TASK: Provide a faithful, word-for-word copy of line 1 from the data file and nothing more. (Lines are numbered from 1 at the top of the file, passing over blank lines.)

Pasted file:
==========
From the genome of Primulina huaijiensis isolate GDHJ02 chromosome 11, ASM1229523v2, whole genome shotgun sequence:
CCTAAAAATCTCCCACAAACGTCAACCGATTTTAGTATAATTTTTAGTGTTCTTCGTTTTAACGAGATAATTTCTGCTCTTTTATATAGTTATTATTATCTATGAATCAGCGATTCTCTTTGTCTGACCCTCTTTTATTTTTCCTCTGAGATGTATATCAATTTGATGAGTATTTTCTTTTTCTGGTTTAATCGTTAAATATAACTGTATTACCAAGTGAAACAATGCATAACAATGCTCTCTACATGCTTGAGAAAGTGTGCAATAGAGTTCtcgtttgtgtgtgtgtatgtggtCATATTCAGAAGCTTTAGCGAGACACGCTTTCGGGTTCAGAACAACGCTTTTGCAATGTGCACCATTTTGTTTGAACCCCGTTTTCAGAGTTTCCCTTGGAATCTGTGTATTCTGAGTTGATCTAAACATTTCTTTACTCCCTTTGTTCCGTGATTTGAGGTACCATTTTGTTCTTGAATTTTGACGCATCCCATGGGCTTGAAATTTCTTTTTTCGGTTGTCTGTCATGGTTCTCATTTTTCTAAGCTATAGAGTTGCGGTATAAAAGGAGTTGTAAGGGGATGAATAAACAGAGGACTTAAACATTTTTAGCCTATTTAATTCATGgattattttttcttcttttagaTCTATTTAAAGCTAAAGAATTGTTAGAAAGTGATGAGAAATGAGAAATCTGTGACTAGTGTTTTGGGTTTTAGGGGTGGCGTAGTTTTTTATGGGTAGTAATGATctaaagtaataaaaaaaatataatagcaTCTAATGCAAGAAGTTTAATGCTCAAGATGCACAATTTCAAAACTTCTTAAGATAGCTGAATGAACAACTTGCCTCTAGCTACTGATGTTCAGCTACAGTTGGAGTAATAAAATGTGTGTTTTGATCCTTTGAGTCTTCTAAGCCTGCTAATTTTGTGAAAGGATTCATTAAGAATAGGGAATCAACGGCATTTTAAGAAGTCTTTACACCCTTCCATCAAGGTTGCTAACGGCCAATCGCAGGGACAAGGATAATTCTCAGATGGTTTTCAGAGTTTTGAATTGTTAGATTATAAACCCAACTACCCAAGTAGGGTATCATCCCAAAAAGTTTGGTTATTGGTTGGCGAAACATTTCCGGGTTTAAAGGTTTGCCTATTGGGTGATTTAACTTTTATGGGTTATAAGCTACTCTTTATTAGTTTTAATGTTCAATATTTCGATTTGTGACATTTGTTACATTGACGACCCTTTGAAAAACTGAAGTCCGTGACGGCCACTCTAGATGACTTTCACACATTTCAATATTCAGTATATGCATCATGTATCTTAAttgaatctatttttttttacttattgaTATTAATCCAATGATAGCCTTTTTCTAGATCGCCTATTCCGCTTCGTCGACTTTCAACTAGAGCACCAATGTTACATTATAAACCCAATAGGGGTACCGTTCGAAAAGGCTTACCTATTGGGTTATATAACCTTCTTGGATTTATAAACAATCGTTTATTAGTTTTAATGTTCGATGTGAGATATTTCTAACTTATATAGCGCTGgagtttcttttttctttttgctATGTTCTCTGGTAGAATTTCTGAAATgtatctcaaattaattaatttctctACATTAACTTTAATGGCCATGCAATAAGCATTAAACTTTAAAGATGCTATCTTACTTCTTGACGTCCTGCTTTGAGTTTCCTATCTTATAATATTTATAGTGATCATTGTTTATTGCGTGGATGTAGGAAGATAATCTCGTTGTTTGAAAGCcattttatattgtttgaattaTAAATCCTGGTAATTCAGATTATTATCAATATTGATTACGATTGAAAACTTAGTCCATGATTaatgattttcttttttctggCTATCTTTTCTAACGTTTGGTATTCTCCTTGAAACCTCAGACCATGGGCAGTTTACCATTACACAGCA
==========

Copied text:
From the genome of Primulina huaijiensis isolate GDHJ02 chromosome 11, ASM1229523v2, whole genome shotgun sequence: